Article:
And — as is already happening in comments here — let the Vitaly Petrov to Virgin rumors begin.
Here’s the Virgin announcement:
Virgin Racing announced today that Marussia Motors has acquired a significant shareholding in the team, securing its long-term future and ensuring that it can continue to go from strength to strength in pursuit of its racing ambitions. From the 2011 season the team will be known as Marussia Virgin Racing.
Virgin Racing was established last year when Manor Motorsport joined forces with WR Technology Limited (Wirth Research) and Virgin to compete in the FIA Formula One World Championship. Marussia Motors is not new either to Formula One or to Virgin Racing – the nascent Russian sportscar company, headed by ex-racer Nikolay Fomenko, has been a partner of Virgin Racing since the F1 team was launched in December 2009.
â€œThis is definitely a good news story for Virgin Racing and for Formula One,â€ said Graeme Lowdon, Chief Executive of Virgin Racing. â€œMarussia Motors has been a much-valued team partner throughout the 2010 season and we are delighted to introduce them formally as the significant shareholder in Virgin Racing and a major force in the teamâ€™s future. This announcement cements our place on the Formula One grid and is testimony to the hard work and dedication of every single member of our team.â€
For Moscow-based Marussia Motors, the purchase of this shareholding reflects the new sportscar manufacturerâ€™s ambitious plans to position itself firmly on the worldwide automotive radar. The aim is to utilise Marussia Virgin Racing as a powerful international marketing platform. This also means that there will be a major Russian presence in the Formula One paddock during the build-up to the inaugural Russian Grand Prix, to be staged in the Black Sea resort city of Sochi in 2014.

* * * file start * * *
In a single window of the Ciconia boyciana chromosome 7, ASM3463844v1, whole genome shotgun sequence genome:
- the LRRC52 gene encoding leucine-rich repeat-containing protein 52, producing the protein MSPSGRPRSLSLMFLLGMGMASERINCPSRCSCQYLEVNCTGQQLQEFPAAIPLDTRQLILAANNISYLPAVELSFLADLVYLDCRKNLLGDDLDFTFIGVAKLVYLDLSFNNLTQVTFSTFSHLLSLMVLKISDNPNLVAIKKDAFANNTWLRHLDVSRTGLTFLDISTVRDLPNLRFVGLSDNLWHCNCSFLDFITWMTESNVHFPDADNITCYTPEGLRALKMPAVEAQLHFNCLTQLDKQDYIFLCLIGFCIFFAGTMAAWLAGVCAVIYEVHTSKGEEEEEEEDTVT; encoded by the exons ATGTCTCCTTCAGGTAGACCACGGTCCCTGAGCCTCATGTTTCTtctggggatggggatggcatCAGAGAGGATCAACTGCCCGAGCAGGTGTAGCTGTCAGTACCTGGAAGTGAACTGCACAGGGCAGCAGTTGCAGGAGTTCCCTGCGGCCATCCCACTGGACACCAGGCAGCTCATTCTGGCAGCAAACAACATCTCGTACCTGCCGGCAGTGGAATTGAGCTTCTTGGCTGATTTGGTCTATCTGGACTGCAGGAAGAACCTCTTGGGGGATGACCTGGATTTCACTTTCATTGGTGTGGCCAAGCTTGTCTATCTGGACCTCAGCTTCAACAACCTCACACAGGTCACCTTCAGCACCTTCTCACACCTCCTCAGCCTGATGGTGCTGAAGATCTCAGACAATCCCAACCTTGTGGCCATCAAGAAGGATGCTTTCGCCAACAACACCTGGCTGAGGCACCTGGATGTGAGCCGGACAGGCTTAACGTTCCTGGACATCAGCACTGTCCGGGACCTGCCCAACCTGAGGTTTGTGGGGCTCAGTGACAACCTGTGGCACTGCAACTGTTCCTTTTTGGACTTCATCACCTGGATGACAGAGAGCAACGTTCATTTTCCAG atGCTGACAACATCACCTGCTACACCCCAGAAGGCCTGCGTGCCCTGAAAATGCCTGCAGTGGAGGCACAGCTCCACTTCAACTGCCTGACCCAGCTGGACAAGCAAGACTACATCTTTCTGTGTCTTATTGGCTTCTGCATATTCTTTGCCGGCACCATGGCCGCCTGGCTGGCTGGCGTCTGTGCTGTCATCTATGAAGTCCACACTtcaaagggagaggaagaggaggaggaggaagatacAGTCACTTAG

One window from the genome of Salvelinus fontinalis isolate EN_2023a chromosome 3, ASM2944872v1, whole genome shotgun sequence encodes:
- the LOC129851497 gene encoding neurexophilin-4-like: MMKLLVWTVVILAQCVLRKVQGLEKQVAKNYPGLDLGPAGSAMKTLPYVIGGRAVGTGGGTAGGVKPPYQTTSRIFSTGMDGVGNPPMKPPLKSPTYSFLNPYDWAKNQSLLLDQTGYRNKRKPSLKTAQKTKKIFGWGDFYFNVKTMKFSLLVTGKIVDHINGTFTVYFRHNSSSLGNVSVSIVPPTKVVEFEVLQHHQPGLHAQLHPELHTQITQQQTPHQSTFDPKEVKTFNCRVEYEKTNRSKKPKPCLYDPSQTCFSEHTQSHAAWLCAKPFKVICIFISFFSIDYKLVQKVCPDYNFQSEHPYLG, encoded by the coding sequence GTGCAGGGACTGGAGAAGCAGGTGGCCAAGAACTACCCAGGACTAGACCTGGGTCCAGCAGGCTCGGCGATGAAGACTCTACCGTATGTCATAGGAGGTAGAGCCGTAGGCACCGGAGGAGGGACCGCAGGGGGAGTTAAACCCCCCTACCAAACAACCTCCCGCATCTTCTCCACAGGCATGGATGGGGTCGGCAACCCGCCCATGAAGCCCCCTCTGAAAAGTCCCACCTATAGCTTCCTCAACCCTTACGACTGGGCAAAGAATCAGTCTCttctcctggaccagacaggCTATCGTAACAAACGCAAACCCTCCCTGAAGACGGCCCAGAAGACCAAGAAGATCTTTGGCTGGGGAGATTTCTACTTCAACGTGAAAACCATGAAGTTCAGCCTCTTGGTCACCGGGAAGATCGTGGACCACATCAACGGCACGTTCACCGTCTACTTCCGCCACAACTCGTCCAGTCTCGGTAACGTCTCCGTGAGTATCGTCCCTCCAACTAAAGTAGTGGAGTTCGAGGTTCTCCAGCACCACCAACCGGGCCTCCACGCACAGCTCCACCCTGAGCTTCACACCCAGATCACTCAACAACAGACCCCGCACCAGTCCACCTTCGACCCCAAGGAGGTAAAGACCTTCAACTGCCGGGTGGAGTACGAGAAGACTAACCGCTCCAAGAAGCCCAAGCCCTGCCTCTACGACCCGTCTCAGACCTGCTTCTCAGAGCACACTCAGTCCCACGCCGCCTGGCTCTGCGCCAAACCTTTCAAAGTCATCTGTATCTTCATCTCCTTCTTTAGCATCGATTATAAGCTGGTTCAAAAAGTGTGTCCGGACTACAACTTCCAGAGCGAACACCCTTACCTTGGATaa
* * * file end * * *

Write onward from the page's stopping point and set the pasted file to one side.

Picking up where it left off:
â€œThis is the realisation of a dream for Marussia Motorsâ€, confirmed Fomenko. â€œWhile manufacturing, launching and marketing the Marussia B1, B2 and other concepts in Europe, we will have a Formula One team to promote these activities and demonstrate to the world that a new car manufacturer has arrived from Russia with truly international ambitions.â€
The investment by Marussia Motors, alongside strategic investor LDC, will enable the team to plan more ambitiously for the longer term. Specifically, there will be no significant change to the teamâ€™s organisational structure as it prepares for its second season in the FIA Formula One World Championship.
Virgin Racing Team Principal, John Booth, who has overseen the teamâ€™s development throughout the season, is confident that the investment from Marussia gives the team the stability and focus to strengthen its position within the sport. â€œI am extremely proud of what we have achieved with Virgin Racing in what is really only 16 months since the team was founded. I am delighted that the significant efforts of the team have been recognised and have attracted the commitment of Marussia Motors, which will enable us to move forward and deliver against our five year target for success.â€
Sir Richard Branson, founder of the Virgin group of companies, commented: â€œOur first year in Formula One was always going to be tough – even more so as we were launching in the midst of a worldwide recession. Virgin is delighted to have secured a partner which shares our vision and spirit for challenging the establishment and we look forward to working together to move the team up the Formula One grid.â€
What this means to the team’s driver’s lineup is unclear. Tim Glock, I believe, has a two-year deal — but we all know how much Formula 1 contracts are worth these days. With Lucas di Grassi’s losing his own big sponsor during this year, I think we can expect not to see him. So that could be a spot for Petrov right there.
Which of course opens back up the Renault seat. Does that refresh Kimi Raikkonen rumors? Does it give Mark Webber a place to go when he and Red Bull realize they can’t work together any longer? Or does Renault just end up with a second-tier driver like an Adrian Sutil?
I doubt any of us are surprised to see a Russian company make a big entry into Formula 1. That felt bound to happen. Is it anything other than a good thing, do you think?